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Why I March

By Michelle Pedzich


Why do I march? I keep reflecting on this question in light of our upcoming mid-term elections and current political environment. I also have been bothered by recent references to groups of women gathering to resist as “mobs”. The marches and protests I have attended have all been peaceful and invigorating, which I believe to be the case in almost all of the women’s marches. There are people of all backgrounds exercising their right to protest a variety of issues they are concerned about. I have seen cops giving high fives to marchers and protestors. Signs always abound, many entertaining, some sobering, outlining issues that are important to the sign bearer. The marches and rallies I have attended have been outpourings of love, and not hate.


That being said, I know many, including some of my family and friends, wonder why I would bother to protest. Really, I have it good right? What do I have to complain about? Don't I already think that America is great? Here is what I want to share.

I march not because I feel that I don't have certain rights, but because I am worried that certain rights will continue to be trampled on by our current administration. Specifically, I believe that ALL people should have the same rights. This includes my GLBTQ friends, of whom I have many. This includes those that are trying to make a fresh start in this country, fleeing from countries where their lives are at risk. I march because I know others are impacted by daily acts of racism and this is normal to them. I march because I know funding is being cut for programs that support individuals with disabilities, including mental health issues. I march because of violence happening in our schools and in our places of worship. My list can go on and on. Your list may be different from mine, but I bet your passion is not, and I respect that.


I also have heard or read comments that have stated, “Don't women have something better to do then march or protest?” I am insulted by this statement. Clearly millions across the globe feel that the answer to that is no, and one of the most important things we can do is to raise our voices up in solidarity to support what democracy looks like.

After reflecting on the past marches I have participated in, I feel HOPE. It is reassuring and comforting to me to know that MILLIONS across the world are ready to take action in their communities to protect a wide array of rights. I am proud of participating in these historical moments and in my heart, I hope the momentum continues. I implore others to vote in their local elections and participate in the communities in which they live, work and play. Volunteer, donate, and MAKE a difference. Raise your voice when you see discrimination or harassment. Support others who have finally found their voice and are courageously speaking out about past abuse. Be part of the solution, in a peaceful but firm way. RESIST.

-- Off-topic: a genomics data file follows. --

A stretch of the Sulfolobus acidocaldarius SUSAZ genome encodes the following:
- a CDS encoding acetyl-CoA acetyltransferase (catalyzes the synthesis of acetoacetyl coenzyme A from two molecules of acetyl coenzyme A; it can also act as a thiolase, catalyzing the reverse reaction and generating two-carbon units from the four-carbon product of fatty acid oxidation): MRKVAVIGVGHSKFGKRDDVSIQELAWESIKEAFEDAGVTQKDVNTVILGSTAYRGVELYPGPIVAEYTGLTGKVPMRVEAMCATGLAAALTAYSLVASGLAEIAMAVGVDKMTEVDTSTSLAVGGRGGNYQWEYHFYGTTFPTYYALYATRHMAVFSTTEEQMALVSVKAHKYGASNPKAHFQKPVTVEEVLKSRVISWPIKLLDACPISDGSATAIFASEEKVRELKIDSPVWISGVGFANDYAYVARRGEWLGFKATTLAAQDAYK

I know not everyone that reads this will agree with me, and that is okay. The democracy we live in allows us to have a difference in opinion.


So, that is why I March. I hope to see you in Washington DC on January 19, 2019!


Michelle lives in Canandaigua, NY with her husband Keith and daughter Sophie. She is Senior Vice President and Chief Human Resources Officer at Canandaigua National Bank & Trust Company. Michelle is an active member of the Canandaigua community and serves on the Canandaigua City School District Board and serves as a Director on the Canandaigua Chamber of Commerce Board. In her free time, she enjoys cooking, reading, mentoring young professionals, and spending time with her family.


*Important Note: Remember the local Women’s March on Jan 19, 2019 in Seneca Falls NY, the birthplace of Women’s Rights, if you cannot get to Washington DC,

2017 Women's March in Washington, DC

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